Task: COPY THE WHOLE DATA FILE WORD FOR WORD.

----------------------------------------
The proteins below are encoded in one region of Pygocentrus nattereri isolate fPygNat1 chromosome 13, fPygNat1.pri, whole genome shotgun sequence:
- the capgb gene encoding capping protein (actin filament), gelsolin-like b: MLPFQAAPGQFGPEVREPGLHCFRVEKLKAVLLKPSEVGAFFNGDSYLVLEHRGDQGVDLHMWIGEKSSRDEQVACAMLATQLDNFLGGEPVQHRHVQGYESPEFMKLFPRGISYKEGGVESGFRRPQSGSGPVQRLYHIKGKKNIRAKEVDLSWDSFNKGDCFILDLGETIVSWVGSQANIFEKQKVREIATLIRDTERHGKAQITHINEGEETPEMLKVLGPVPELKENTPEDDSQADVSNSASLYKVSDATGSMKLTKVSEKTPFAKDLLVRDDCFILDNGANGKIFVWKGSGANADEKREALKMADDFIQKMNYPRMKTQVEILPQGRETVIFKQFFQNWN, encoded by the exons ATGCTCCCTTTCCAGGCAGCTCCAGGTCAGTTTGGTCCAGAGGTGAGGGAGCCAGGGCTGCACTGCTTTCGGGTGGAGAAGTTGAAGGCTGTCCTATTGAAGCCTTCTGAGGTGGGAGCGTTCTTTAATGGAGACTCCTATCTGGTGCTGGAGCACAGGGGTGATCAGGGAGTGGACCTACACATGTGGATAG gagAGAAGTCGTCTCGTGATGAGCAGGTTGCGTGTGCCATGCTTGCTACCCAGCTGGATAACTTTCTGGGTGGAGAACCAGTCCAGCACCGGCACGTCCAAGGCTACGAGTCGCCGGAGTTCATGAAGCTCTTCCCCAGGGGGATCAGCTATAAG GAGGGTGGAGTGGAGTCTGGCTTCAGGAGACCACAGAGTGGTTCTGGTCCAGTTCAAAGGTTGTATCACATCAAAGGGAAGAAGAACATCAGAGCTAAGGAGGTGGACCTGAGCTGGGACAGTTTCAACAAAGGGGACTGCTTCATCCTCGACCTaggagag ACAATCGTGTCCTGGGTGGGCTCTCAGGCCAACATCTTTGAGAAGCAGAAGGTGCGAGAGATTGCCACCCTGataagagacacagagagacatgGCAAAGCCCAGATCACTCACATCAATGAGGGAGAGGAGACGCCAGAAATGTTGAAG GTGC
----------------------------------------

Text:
The proteins below are encoded in one region of Pygocentrus nattereri isolate fPygNat1 chromosome 13, fPygNat1.pri, whole genome shotgun sequence:
- the capgb gene encoding capping protein (actin filament), gelsolin-like b: MLPFQAAPGQFGPEVREPGLHCFRVEKLKAVLLKPSEVGAFFNGDSYLVLEHRGDQGVDLHMWIGEKSSRDEQVACAMLATQLDNFLGGEPVQHRHVQGYESPEFMKLFPRGISYKEGGVESGFRRPQSGSGPVQRLYHIKGKKNIRAKEVDLSWDSFNKGDCFILDLGETIVSWVGSQANIFEKQKVREIATLIRDTERHGKAQITHINEGEETPEMLKVLGPVPELKENTPEDDSQADVSNSASLYKVSDATGSMKLTKVSEKTPFAKDLLVRDDCFILDNGANGKIFVWKGSGANADEKREALKMADDFIQKMNYPRMKTQVEILPQGRETVIFKQFFQNWN, encoded by the exons ATGCTCCCTTTCCAGGCAGCTCCAGGTCAGTTTGGTCCAGAGGTGAGGGAGCCAGGGCTGCACTGCTTTCGGGTGGAGAAGTTGAAGGCTGTCCTATTGAAGCCTTCTGAGGTGGGAGCGTTCTTTAATGGAGACTCCTATCTGGTGCTGGAGCACAGGGGTGATCAGGGAGTGGACCTACACATGTGGATAG gagAGAAGTCGTCTCGTGATGAGCAGGTTGCGTGTGCCATGCTTGCTACCCAGCTGGATAACTTTCTGGGTGGAGAACCAGTCCAGCACCGGCACGTCCAAGGCTACGAGTCGCCGGAGTTCATGAAGCTCTTCCCCAGGGGGATCAGCTATAAG GAGGGTGGAGTGGAGTCTGGCTTCAGGAGACCACAGAGTGGTTCTGGTCCAGTTCAAAGGTTGTATCACATCAAAGGGAAGAAGAACATCAGAGCTAAGGAGGTGGACCTGAGCTGGGACAGTTTCAACAAAGGGGACTGCTTCATCCTCGACCTaggagag ACAATCGTGTCCTGGGTGGGCTCTCAGGCCAACATCTTTGAGAAGCAGAAGGTGCGAGAGATTGCCACCCTGataagagacacagagagacatgGCAAAGCCCAGATCACTCACATCAATGAGGGAGAGGAGACGCCAGAAATGTTGAAG GTGC